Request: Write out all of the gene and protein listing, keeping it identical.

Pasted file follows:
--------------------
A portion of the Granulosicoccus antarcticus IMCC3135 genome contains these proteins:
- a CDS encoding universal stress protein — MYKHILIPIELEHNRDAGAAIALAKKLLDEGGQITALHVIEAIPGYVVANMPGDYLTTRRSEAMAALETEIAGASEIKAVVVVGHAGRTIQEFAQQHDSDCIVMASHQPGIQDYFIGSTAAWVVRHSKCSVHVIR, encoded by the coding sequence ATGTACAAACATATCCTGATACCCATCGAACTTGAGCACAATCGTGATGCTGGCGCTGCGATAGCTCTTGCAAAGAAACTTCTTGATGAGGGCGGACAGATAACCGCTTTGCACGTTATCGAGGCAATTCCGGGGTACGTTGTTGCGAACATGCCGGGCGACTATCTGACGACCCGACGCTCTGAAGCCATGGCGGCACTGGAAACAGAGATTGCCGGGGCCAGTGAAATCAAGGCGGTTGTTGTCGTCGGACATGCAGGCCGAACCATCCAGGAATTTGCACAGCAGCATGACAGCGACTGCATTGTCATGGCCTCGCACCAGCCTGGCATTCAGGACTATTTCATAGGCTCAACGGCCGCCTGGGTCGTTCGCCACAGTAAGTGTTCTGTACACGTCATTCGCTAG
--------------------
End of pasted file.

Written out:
A portion of the Granulosicoccus antarcticus IMCC3135 genome contains these proteins:
- a CDS encoding universal stress protein — MYKHILIPIELEHNRDAGAAIALAKKLLDEGGQITALHVIEAIPGYVVANMPGDYLTTRRSEAMAALETEIAGASEIKAVVVVGHAGRTIQEFAQQHDSDCIVMASHQPGIQDYFIGSTAAWVVRHSKCSVHVIR, encoded by the coding sequence ATGTACAAACATATCCTGATACCCATCGAACTTGAGCACAATCGTGATGCTGGCGCTGCGATAGCTCTTGCAAAGAAACTTCTTGATGAGGGCGGACAGATAACCGCTTTGCACGTTATCGAGGCAATTCCGGGGTACGTTGTTGCGAACATGCCGGGCGACTATCTGACGACCCGACGCTCTGAAGCCATGGCGGCACTGGAAACAGAGATTGCCGGGGCCAGTGAAATCAAGGCGGTTGTTGTCGTCGGACATGCAGGCCGAACCATCCAGGAATTTGCACAGCAGCATGACAGCGACTGCATTGTCATGGCCTCGCACCAGCCTGGCATTCAGGACTATTTCATAGGCTCAACGGCCGCCTGGGTCGTTCGCCACAGTAAGTGTTCTGTACACGTCATTCGCTAG